SOMERVILLE, Mass. (AP) — Police officers in Massachusetts are upset the mayor of this largely white, historically working class Boston suburb is refusing to remove a Black Lives Matter banner that has hung over City Hall for nearly a year.
The Somerville Police Employees Association and other police unions say they’ll peacefully rally Thursday evening outside Somerville City Hall to demand that Mayor Joseph Curtatone remove the sign.
The police union’s president, Michael McGrath, says his officers support the “core goal” of the Black Lives Matter movement, but they believe the current banner sends an “exclusionary message” and is disrespectful to officers.
“In the face of the continuing assassination of innocent police officers across the country … it is irresponsible of the city to publicly declare support for the lives of one sector of our population to the exclusion of others,” McGrath said in a statement this week.
Curtatone, a Democrat who is the 50-year-old son of Italian immigrants and the mayor since 2004, has argued that standing up for black and minority residents and supporting police officers aren’t “competing interests.” He noted the city has also hung a banner over police headquarters honoring the officers slain in Dallas and Baton Rouge, Louisiana.
“Both of those banners are hanging for the same reason: Too many people have died in a cycle of violence that needs to be stopped,” he said in a statement. “It is a violence that tests us in every community, demanding we either come together or break apart.”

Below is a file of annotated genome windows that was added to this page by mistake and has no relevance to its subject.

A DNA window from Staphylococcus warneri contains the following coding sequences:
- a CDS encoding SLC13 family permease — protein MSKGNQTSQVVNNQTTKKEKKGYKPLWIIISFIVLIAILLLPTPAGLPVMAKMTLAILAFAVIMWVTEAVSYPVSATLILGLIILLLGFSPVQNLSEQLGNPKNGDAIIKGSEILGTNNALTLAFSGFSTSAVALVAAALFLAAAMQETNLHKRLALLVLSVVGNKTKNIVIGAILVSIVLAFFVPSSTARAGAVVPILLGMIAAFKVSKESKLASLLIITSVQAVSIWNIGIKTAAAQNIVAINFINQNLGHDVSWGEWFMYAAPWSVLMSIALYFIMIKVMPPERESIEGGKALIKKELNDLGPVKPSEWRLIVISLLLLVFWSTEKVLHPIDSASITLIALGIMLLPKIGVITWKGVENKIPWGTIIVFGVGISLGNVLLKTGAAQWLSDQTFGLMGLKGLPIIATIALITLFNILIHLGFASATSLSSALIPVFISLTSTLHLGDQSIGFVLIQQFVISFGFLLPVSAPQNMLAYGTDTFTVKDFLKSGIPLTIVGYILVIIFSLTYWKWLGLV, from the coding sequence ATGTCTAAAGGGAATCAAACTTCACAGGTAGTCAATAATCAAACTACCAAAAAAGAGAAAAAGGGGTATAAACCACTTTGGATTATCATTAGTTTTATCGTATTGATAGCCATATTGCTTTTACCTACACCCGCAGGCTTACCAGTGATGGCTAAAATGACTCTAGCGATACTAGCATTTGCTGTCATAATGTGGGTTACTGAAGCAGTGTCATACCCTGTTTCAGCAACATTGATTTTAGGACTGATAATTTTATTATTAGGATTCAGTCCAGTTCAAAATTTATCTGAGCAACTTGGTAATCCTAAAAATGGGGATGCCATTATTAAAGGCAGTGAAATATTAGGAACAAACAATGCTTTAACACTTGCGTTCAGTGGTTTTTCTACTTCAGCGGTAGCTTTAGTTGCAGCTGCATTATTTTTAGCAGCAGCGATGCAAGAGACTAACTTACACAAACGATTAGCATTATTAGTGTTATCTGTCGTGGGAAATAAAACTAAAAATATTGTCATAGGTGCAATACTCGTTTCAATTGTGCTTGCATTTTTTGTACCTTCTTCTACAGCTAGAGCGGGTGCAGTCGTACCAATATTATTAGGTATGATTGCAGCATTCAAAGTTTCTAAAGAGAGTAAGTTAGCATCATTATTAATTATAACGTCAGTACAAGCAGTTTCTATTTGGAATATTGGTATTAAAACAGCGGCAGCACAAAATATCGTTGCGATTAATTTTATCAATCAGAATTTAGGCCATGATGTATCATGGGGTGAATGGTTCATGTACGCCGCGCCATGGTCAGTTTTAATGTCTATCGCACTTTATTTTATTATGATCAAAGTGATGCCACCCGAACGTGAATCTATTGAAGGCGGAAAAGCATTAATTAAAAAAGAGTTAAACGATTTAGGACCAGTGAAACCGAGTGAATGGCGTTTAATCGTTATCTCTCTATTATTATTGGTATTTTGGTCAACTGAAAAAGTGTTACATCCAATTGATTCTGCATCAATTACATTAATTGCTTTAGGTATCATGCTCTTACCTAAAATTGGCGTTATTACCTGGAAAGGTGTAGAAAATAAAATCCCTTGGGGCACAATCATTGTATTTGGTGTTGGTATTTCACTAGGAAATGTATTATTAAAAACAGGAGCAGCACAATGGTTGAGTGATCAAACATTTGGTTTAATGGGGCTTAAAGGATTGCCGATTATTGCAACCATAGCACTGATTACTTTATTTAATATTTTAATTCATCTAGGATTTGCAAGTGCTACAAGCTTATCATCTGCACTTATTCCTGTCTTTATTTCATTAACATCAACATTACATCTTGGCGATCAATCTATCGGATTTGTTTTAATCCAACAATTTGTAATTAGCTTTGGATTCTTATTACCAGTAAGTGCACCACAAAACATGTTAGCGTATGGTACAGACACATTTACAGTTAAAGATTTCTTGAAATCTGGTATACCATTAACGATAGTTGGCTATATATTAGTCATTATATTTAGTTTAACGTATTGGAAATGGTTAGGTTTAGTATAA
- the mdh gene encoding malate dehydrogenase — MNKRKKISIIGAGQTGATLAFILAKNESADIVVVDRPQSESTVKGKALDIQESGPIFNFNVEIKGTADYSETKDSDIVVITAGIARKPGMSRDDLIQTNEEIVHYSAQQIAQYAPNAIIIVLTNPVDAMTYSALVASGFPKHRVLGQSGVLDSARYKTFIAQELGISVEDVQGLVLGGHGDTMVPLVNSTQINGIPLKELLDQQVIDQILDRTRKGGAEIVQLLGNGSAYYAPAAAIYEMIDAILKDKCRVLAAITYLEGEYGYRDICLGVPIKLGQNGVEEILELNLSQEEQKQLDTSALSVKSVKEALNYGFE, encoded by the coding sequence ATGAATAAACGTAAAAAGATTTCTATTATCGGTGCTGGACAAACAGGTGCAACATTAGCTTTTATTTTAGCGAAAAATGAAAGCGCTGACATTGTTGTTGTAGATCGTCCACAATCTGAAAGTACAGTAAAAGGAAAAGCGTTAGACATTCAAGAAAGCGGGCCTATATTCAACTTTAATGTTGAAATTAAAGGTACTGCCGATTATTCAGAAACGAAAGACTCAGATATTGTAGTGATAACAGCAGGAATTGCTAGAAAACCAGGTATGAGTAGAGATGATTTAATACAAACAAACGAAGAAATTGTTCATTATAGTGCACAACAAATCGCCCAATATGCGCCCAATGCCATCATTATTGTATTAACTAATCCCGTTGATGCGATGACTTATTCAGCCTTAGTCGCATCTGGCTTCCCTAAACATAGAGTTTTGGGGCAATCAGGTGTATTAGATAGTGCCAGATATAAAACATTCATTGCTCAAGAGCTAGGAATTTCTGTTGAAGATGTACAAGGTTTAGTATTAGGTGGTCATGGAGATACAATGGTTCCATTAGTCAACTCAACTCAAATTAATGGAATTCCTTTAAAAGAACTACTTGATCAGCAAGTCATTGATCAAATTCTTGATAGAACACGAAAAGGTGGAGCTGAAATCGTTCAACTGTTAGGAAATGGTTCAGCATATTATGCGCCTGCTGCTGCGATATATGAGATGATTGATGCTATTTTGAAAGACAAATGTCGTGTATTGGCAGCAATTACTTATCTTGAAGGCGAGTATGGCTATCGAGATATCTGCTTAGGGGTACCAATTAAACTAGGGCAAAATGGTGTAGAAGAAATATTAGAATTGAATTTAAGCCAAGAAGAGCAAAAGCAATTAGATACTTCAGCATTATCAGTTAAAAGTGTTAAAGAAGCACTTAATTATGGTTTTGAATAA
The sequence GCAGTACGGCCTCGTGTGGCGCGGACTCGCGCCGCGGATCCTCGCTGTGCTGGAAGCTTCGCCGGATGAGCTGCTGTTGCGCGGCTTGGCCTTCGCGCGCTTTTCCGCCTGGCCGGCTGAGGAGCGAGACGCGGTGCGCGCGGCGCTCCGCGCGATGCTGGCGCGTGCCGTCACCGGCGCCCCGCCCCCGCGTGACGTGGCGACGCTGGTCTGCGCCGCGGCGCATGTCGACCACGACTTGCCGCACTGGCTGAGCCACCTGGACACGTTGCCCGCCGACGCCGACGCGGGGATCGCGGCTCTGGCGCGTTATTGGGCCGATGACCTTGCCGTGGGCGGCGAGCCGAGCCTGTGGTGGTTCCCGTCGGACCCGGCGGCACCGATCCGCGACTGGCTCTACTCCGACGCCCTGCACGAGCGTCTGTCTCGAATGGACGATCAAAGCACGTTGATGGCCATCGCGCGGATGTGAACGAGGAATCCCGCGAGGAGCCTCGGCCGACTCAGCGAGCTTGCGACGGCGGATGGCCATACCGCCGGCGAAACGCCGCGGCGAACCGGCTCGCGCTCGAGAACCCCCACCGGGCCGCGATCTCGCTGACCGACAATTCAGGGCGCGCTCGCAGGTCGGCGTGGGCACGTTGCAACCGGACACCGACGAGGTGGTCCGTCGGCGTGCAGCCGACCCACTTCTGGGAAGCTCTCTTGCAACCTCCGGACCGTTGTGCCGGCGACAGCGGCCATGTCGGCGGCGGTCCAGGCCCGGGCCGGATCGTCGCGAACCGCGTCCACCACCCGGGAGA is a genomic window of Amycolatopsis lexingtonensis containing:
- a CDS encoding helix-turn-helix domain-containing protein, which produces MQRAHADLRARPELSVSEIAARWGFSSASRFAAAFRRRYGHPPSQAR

Curtatone hung the 4-foot-by-12-foot banner over City Hall’s main entrance in August 2015 at the request of a local Black Lives Matter chapter. At the time, he said it was meant to recognize that “structural racism” exists in society and stressed it was not a criticism of his police department.
Curtatone has since said he’ll also seek to equip officers with body cameras, something some civil rights activists have called for in the wake of the police-involved killings. He also pledged to push the police department and other city agencies to conduct anti-racism training programs for their employees.
The mayor had been supportive of other actions by Black Lives Matter activists, including a January 2015 protest in which a number of them chained themselves to concrete barrels on the main highway leading into Boston from Somerville, snarling morning rush hour traffic.
Last week, the city police union called on the mayor to replace the banner with one that states “All Lives Matter,” a phrase that some civil rights activists complain diminishes their concerns about the killings of black men and boys at the hands of police in recent years.
In response, Somerville Police Chief David Fallon chided the union for getting involved in the debate. He said he supports keeping the banner over City Hall.
Somerville is a city of over 80,000 residents that borders Boston and Cambridge and home to most of Tufts University’s campus. It is about 74 percent white, 11 percent Latino, 9 percent Asian and 7 percent black, according to 2010 U.S. Census data.
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